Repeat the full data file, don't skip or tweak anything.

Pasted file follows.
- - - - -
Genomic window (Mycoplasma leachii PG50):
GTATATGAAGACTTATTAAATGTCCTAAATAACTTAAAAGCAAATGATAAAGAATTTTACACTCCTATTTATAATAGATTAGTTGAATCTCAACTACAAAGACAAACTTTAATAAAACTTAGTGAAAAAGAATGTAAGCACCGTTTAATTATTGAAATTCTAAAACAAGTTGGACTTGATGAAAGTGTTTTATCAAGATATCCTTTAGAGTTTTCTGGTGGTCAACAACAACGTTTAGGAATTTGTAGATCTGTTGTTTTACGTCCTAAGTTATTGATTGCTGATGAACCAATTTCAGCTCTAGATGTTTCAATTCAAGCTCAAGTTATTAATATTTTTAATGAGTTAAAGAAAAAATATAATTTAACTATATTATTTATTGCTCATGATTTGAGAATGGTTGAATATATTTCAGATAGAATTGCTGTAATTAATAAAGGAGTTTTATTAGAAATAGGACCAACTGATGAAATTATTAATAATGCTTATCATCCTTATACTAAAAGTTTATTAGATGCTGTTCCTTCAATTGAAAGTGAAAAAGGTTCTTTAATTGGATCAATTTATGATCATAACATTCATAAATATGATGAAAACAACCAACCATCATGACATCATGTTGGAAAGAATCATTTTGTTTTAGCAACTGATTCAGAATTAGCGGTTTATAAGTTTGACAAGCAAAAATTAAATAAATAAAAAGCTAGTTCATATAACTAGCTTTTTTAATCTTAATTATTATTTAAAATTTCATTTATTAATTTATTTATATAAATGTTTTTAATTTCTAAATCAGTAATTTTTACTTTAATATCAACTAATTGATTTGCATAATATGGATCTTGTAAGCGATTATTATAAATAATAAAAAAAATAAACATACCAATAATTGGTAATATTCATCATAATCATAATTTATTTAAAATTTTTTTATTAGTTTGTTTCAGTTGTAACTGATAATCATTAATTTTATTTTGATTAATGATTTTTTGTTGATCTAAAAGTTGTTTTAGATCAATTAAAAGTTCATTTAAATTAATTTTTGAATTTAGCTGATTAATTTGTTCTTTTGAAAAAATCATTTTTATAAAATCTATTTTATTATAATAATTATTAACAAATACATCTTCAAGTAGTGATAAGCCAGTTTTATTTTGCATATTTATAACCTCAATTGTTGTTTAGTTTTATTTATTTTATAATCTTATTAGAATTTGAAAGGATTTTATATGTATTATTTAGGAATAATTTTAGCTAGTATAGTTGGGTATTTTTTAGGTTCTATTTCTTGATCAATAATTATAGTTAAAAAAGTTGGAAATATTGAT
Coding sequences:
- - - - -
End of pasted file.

Genomic window (Mycoplasma leachii PG50):
GTATATGAAGACTTATTAAATGTCCTAAATAACTTAAAAGCAAATGATAAAGAATTTTACACTCCTATTTATAATAGATTAGTTGAATCTCAACTACAAAGACAAACTTTAATAAAACTTAGTGAAAAAGAATGTAAGCACCGTTTAATTATTGAAATTCTAAAACAAGTTGGACTTGATGAAAGTGTTTTATCAAGATATCCTTTAGAGTTTTCTGGTGGTCAACAACAACGTTTAGGAATTTGTAGATCTGTTGTTTTACGTCCTAAGTTATTGATTGCTGATGAACCAATTTCAGCTCTAGATGTTTCAATTCAAGCTCAAGTTATTAATATTTTTAATGAGTTAAAGAAAAAATATAATTTAACTATATTATTTATTGCTCATGATTTGAGAATGGTTGAATATATTTCAGATAGAATTGCTGTAATTAATAAAGGAGTTTTATTAGAAATAGGACCAACTGATGAAATTATTAATAATGCTTATCATCCTTATACTAAAAGTTTATTAGATGCTGTTCCTTCAATTGAAAGTGAAAAAGGTTCTTTAATTGGATCAATTTATGATCATAACATTCATAAATATGATGAAAACAACCAACCATCATGACATCATGTTGGAAAGAATCATTTTGTTTTAGCAACTGATTCAGAATTAGCGGTTTATAAGTTTGACAAGCAAAAATTAAATAAATAAAAAGCTAGTTCATATAACTAGCTTTTTTAATCTTAATTATTATTTAAAATTTCATTTATTAATTTATTTATATAAATGTTTTTAATTTCTAAATCAGTAATTTTTACTTTAATATCAACTAATTGATTTGCATAATATGGATCTTGTAAGCGATTATTATAAATAATAAAAAAAATAAACATACCAATAATTGGTAATATTCATCATAATCATAATTTATTTAAAATTTTTTTATTAGTTTGTTTCAGTTGTAACTGATAATCATTAATTTTATTTTGATTAATGATTTTTTGTTGATCTAAAAGTTGTTTTAGATCAATTAAAAGTTCATTTAAATTAATTTTTGAATTTAGCTGATTAATTTGTTCTTTTGAAAAAATCATTTTTATAAAATCTATTTTATTATAATAATTATTAACAAATACATCTTCAAGTAGTGATAAGCCAGTTTTATTTTGCATATTTATAACCTCAATTGTTGTTTAGTTTTATTTATTTTATAATCTTATTAGAATTTGAAAGGATTTTATATGTATTATTTAGGAATAATTTTAGCTAGTATAGTTGGGTATTTTTTAGGTTCTATTTCTTGATCAATAATTATAGTTAAAAAAGTTGGAAATATTGAT
Coding sequences: